The Market Today
Growing Support at the Fed for Patience as Core Inflation Remains Stable
by Craig Dismuke, Dudley Carter
Consumer Prices Rise in December on Firmer Medical Care Prices, Moderating Housing Rents: December’s CPI inflation report reflected the impact of lower oil prices with overall energy prices down 3.7% MoM, dragging headline inflation down 0.1% for the month. Oil prices dropped from $76.41 per barrel in October to the 2018-low of $42.53 on December 24th, a 44% decline. The decline is likely to weigh on energy components in consumer prices for months, eventually feeding into the core components, albeit with a smaller impact. For December, core consumer prices, excluding food and energy, remained firm. Core prices gained 0.21% MoM (+0.18% 12M avg.) keeping the YoY rate steady at 2.2%. The important categories of owners’ equivalent rent and medical care prices were mixed. OER pulled back slightly after November’s strong reading, rising just 0.23% MoM (+0.26% 12M avg). Medical care prices rose a solid 0.29% MoM (+0.17% 12M avg) on another strong month for hospital and related services (+0.41% MoM). Auto prices were a bit weaker in December with new car prices rising just 0.01% and used car prices falling 0.18%. Elsewhere, there was particular strength in fruits and vegetable prices (+1.7% MoM), lodging away from home (+2.7% MoM), home gas and electricity (+1.8% MoM), infant clothing (+1.2% MoM), and educational books and supplies (+1.1% MoM). Additionally, recreation goods rose 0.6% MoM, the biggest monthly jump since 1996. Overall, the December CPI inflation report shows stable core inflation, moderating pressure from rents, continued gains in medical care prices, and some volatility for the headline figures as the drop in oil prices works through the data.
Yesterday – Stock Recovered from Retail Slump, Powell’s Balance Sheet Remark to Match Longest Positive Push Since February: Stocks closed near the highs of the day, but exerted a lot of effort to secure modest gains on Thursday. The major indices tumbled at the open after a couple of major U.S. retailers reported weaker-than-expected holiday sales activity. Macy’s and Kohl’s both said activity around the holidays was weaker than expected, forcing investors to try and figure out whether the disappointments were company-specific issues or symptoms of a more concerning trend of consumers pulling back. Shares of Macy’s tanked 17.7% while Kohl’s share price slipped 4.8%, leaving their peer group down nearly 3% on the day. But sentiment outside that space gradually recovered before pulling back as Powell again addressed the future size of the balance sheet (more below). The big three indices, however, managed to shake of the angst and move up again to close between 0.4% and 0.5% on the day. The S&P 500’s positive finish was its fifth in a row, matching the longest run since February. Treasury yields also spent most of the day moving higher and steeper, with the 2-year yield ending up 2.3 bps at 2.58% while the 10-year yield rose 3.2 bps to 2.74%, the highest since December 27. The biggest move, however, was made by the Long Bond which moved up 6.0 bps to 3.06% after a re-opening auction tailed by more than 1 bp with a below-average bid-to-cover ratio.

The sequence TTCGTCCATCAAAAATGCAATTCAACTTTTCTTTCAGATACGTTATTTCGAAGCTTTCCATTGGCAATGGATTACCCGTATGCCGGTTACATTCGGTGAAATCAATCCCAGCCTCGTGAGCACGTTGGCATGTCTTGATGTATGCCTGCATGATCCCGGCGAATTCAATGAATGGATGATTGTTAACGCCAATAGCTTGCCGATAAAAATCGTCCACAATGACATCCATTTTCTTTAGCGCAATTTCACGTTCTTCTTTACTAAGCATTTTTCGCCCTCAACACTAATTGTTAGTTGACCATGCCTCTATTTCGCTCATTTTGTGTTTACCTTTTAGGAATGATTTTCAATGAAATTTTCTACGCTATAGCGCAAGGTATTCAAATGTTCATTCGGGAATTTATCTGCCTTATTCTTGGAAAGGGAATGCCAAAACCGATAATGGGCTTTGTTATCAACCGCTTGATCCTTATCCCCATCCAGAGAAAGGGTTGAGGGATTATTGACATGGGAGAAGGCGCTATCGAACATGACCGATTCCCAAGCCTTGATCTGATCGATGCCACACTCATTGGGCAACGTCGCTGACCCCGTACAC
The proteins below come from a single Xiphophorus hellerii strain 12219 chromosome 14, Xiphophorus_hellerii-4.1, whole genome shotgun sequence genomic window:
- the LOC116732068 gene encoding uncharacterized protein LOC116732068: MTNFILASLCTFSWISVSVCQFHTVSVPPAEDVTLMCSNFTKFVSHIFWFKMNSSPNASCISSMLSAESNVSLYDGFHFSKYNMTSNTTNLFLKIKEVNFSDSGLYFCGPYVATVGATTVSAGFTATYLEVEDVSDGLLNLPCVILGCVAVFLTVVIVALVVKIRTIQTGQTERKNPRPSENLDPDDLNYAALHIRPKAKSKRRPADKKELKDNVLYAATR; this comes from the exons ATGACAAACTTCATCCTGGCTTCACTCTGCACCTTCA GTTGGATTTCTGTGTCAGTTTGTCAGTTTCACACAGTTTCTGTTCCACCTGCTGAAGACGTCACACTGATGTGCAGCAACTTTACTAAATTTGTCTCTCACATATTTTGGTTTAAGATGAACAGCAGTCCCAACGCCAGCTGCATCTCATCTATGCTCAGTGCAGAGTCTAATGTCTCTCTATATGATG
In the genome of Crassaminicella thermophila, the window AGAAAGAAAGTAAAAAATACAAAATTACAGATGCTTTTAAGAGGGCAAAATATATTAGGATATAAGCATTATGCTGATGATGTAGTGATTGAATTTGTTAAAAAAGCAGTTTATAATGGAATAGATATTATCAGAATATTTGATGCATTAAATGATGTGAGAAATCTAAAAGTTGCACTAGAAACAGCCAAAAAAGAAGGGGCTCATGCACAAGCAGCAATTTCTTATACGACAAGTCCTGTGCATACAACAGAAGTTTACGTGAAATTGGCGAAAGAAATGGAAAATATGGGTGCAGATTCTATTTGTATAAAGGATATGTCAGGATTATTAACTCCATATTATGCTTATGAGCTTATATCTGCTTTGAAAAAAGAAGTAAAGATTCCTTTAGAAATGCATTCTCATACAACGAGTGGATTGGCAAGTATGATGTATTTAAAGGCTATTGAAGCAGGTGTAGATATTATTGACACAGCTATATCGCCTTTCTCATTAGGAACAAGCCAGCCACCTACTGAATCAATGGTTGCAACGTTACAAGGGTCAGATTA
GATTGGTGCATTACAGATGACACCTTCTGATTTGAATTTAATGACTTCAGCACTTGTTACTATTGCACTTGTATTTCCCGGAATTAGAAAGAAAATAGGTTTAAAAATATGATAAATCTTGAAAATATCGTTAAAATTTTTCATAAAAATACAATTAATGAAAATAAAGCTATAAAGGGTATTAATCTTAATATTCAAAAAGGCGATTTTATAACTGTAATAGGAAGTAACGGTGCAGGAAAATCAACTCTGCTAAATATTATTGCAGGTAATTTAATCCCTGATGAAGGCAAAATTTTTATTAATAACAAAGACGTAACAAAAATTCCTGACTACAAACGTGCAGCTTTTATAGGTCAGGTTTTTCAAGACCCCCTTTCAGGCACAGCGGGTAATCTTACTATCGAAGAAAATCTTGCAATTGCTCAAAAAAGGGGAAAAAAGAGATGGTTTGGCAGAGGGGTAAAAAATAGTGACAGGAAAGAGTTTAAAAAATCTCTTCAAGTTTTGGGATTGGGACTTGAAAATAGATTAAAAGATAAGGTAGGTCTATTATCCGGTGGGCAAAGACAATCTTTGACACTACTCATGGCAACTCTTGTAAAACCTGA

Overnight – Yields Fall As Equities Pause, European Data Misses, U.S. Inflation Matches Estimates: Ahead of this morning’s CPI inflation report, which will carry a greater importance for monetary policy in 2019 as discussed in our outlook webinar on Wednesday (more below), both equity futures and Treasury yields had pulled back. Asian stocks rose Friday following hard-fought gains Thursday in the U.S. but the major European indices were mostly lower. An unexpectedly-large decline in Japanese household spending seems fitting for a narrative of slowing global growth. November’s activity slowed more than expected and marked the eighth YoY decline for 2018. In Europe, industrial production in November also slid more than expected in Spain, Italy, and the U.K., reinforcing concerns that uncertainty around trade and Brexit has had broad impacts on economic activity. The British Pound, however, was a top performing currency Friday on a report that certain cabinet ministers speculated Brexit would be delayed past the March 29 deadline. Downing Street quickly dismissed the report. Before the BLS inflation data was released, the 2-year and 10-year yields had both dipped roughly 3.8 bps. Those moves were mostly intact after inflation matched estimates.